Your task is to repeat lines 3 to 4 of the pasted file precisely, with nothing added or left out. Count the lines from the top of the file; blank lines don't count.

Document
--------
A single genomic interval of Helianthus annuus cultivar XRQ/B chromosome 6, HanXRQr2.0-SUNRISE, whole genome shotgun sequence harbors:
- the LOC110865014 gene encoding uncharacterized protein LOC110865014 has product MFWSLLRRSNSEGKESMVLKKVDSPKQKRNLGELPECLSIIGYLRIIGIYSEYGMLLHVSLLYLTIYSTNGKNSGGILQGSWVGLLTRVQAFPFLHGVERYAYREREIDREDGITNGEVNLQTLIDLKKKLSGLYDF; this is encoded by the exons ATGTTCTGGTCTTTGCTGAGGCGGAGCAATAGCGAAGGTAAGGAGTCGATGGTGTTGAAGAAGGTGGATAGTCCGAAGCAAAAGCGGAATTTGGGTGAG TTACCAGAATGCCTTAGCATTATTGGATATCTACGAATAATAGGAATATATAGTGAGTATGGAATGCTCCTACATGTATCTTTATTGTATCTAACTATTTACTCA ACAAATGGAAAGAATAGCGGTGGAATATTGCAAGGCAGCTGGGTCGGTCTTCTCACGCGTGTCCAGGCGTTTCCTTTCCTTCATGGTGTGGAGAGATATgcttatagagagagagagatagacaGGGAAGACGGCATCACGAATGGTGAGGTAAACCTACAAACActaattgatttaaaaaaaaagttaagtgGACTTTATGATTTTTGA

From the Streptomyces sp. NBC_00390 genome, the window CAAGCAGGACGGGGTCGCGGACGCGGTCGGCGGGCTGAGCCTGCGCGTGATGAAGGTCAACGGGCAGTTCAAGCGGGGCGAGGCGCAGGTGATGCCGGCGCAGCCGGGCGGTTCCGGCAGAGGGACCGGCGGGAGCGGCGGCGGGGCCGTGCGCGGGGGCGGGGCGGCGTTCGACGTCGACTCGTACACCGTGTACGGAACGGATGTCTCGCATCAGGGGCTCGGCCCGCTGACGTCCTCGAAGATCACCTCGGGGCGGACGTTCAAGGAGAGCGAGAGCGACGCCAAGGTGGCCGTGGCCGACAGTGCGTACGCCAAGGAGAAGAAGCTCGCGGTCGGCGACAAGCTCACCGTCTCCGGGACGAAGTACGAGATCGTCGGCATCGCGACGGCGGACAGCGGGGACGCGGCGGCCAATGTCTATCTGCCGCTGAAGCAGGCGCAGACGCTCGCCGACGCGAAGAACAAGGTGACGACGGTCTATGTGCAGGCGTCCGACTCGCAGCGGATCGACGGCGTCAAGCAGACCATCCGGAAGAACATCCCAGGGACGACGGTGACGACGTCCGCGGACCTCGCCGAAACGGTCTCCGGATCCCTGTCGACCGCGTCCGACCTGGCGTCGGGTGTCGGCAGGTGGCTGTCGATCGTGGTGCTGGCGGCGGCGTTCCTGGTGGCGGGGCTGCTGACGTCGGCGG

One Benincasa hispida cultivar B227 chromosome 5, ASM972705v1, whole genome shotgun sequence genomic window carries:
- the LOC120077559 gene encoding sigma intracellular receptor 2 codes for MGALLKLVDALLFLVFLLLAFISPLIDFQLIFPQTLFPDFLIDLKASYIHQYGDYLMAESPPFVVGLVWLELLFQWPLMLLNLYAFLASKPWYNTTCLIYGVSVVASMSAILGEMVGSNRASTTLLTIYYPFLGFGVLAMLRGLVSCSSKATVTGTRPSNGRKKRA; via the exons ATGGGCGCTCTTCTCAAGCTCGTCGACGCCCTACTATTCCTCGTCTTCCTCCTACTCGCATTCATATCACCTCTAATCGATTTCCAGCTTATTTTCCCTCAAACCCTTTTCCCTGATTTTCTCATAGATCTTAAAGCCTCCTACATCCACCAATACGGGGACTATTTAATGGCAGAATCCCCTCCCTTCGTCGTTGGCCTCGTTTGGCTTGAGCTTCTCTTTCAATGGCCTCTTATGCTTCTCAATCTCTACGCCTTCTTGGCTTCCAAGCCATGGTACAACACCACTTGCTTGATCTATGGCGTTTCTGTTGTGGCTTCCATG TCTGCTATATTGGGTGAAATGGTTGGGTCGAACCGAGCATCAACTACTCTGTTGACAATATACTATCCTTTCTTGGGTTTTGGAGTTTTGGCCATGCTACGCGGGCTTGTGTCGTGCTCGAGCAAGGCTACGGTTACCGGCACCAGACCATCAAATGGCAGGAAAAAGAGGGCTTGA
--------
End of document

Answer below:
From the Streptomyces sp. NBC_00390 genome, the window CAAGCAGGACGGGGTCGCGGACGCGGTCGGCGGGCTGAGCCTGCGCGTGATGAAGGTCAACGGGCAGTTCAAGCGGGGCGAGGCGCAGGTGATGCCGGCGCAGCCGGGCGGTTCCGGCAGAGGGACCGGCGGGAGCGGCGGCGGGGCCGTGCGCGGGGGCGGGGCGGCGTTCGACGTCGACTCGTACACCGTGTACGGAACGGATGTCTCGCATCAGGGGCTCGGCCCGCTGACGTCCTCGAAGATCACCTCGGGGCGGACGTTCAAGGAGAGCGAGAGCGACGCCAAGGTGGCCGTGGCCGACAGTGCGTACGCCAAGGAGAAGAAGCTCGCGGTCGGCGACAAGCTCACCGTCTCCGGGACGAAGTACGAGATCGTCGGCATCGCGACGGCGGACAGCGGGGACGCGGCGGCCAATGTCTATCTGCCGCTGAAGCAGGCGCAGACGCTCGCCGACGCGAAGAACAAGGTGACGACGGTCTATGTGCAGGCGTCCGACTCGCAGCGGATCGACGGCGTCAAGCAGACCATCCGGAAGAACATCCCAGGGACGACGGTGACGACGTCCGCGGACCTCGCCGAAACGGTCTCCGGATCCCTGTCGACCGCGTCCGACCTGGCGTCGGGTGTCGGCAGGTGGCTGTCGATCGTGGTGCTGGCGGCGGCGTTCCTGGTGGCGGGGCTGCTGACGTCGGCGG

One Benincasa hispida cultivar B227 chromosome 5, ASM972705v1, whole genome shotgun sequence genomic window carries: